- Being exposed to many thinkers and their theories, I could figure out my own interests and understand what really excites me. It took me some time to go through Latin Middle Ages (which I got into before starting HoPWaG) and trace the references back to antiquity. If you are curious, it's Parmenides and Pythagoras, plus Presocratics in general. I love that I can to the very first episodes of HoPWaG if I need to. 

- I got to really understand what Plato is about. And not just Timaeus - that's the whole point. And doing western philosophy without the understanding of Plato is... weird.

- Since I study humanities, even if it's not philosophy directly, I can go to certain episodes to get prepared for my own uni research.

- Due to health issues, it can be hard for me to read at times. Podcast format is perfect for those periods. Listening to a familiar voice talking about exciting ideas also helped me focus and battle anxiety. I truly believe we need more audio resources, books and even the audio versions of academic papers to make learning truly accessible to people with physical and mental disabilities, difficult life and work conditions, etc. And Peter creates the "cited by Stanford Encyclopedia of Philosophy" level content for such people.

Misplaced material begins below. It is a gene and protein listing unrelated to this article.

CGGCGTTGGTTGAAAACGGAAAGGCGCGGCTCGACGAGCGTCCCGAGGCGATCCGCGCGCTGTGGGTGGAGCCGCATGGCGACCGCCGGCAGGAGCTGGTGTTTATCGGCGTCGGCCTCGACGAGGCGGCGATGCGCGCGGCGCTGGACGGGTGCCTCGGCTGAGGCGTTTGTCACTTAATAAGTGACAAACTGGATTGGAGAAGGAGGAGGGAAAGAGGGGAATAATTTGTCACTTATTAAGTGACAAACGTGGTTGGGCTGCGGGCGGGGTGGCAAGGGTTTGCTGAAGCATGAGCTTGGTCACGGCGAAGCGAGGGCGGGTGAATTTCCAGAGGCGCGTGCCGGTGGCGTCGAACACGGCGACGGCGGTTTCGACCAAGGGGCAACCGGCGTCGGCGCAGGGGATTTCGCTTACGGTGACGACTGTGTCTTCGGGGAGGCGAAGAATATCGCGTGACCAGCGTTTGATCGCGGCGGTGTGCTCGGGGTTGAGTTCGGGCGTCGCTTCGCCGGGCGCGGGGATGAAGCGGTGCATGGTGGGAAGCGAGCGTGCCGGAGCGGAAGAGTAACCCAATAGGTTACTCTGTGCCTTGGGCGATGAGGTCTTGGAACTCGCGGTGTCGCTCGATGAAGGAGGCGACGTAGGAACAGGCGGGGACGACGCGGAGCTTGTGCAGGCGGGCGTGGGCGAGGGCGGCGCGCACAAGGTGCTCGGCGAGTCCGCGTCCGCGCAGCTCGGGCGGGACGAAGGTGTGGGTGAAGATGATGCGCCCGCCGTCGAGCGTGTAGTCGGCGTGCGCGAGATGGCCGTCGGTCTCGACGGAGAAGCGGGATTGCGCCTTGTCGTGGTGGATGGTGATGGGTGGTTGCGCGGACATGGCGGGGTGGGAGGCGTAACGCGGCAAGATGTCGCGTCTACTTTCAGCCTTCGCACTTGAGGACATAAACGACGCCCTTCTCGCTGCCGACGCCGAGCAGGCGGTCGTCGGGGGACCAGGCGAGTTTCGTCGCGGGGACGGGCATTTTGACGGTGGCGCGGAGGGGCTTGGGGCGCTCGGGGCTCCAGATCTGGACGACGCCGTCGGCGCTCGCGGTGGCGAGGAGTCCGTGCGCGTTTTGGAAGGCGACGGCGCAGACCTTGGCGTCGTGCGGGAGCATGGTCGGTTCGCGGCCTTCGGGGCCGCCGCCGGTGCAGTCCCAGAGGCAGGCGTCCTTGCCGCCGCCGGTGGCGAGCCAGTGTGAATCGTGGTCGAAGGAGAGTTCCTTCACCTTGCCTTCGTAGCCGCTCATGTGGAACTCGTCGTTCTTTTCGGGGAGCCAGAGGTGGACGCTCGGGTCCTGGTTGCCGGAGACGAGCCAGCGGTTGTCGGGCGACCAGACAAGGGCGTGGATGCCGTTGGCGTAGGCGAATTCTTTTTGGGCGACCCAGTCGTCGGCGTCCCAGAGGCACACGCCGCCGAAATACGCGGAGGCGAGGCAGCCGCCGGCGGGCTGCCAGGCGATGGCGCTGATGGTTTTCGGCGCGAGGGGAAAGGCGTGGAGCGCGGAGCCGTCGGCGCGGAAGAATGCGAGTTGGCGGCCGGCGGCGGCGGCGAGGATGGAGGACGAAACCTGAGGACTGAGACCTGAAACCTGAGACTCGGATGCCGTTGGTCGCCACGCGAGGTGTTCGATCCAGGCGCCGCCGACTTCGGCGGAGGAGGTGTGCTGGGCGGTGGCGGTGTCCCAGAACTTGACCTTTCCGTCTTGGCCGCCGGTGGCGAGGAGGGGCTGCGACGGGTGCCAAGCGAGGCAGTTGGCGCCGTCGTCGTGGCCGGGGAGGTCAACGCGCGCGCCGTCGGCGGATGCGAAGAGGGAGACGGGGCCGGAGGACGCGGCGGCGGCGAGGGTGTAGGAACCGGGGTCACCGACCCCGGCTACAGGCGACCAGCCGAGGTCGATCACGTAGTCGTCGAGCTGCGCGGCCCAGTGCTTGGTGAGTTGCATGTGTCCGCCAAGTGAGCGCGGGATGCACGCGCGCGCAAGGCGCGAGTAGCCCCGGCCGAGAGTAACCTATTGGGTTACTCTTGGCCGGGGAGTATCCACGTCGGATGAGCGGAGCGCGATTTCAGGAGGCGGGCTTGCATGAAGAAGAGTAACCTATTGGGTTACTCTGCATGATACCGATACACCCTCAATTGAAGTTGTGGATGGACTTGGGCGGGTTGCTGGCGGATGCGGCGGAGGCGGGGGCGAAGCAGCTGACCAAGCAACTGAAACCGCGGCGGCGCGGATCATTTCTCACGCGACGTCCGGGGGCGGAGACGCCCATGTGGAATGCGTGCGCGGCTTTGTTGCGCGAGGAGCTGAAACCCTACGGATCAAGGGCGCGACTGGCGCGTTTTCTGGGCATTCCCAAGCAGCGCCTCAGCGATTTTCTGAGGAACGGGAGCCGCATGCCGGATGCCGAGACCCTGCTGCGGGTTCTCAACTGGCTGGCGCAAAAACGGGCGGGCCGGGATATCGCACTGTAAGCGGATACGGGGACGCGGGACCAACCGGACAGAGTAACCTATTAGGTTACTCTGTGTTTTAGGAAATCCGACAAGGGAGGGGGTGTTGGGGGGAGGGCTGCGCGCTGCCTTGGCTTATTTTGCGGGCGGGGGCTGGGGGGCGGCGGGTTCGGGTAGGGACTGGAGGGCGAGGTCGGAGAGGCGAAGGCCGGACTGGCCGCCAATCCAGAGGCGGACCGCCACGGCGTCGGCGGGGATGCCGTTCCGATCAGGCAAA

Dear persons in charge of funding,

Keep funding it. I don't even know why this is a question. HoPWaG creates a precedent for the new paradigm of sharing philosophical knowledge. This is an impressive asset for any educational institution. And it would be simply stupid to stop funding at the moment when Peter approached the much glorified Renaissance. There are so many famous thinkers ahead that will bring new listeners. And we, natural philosophers, want to study modern physics.


If it sounds like fan mail to you, it really is. I wanted to send this to Peter personally, but now I have a good cause to share my experience. 


Best regards,


Marc Deshaies on 3 November 2019

The History of Philosophy

The History of Philosophy podcast has helped me explore the often overlooked obscure philosophies such as the preSocratics and from the Middle Ages Thanks!

Ethan Mills on 3 November 2019

I have used the "20 Rules" at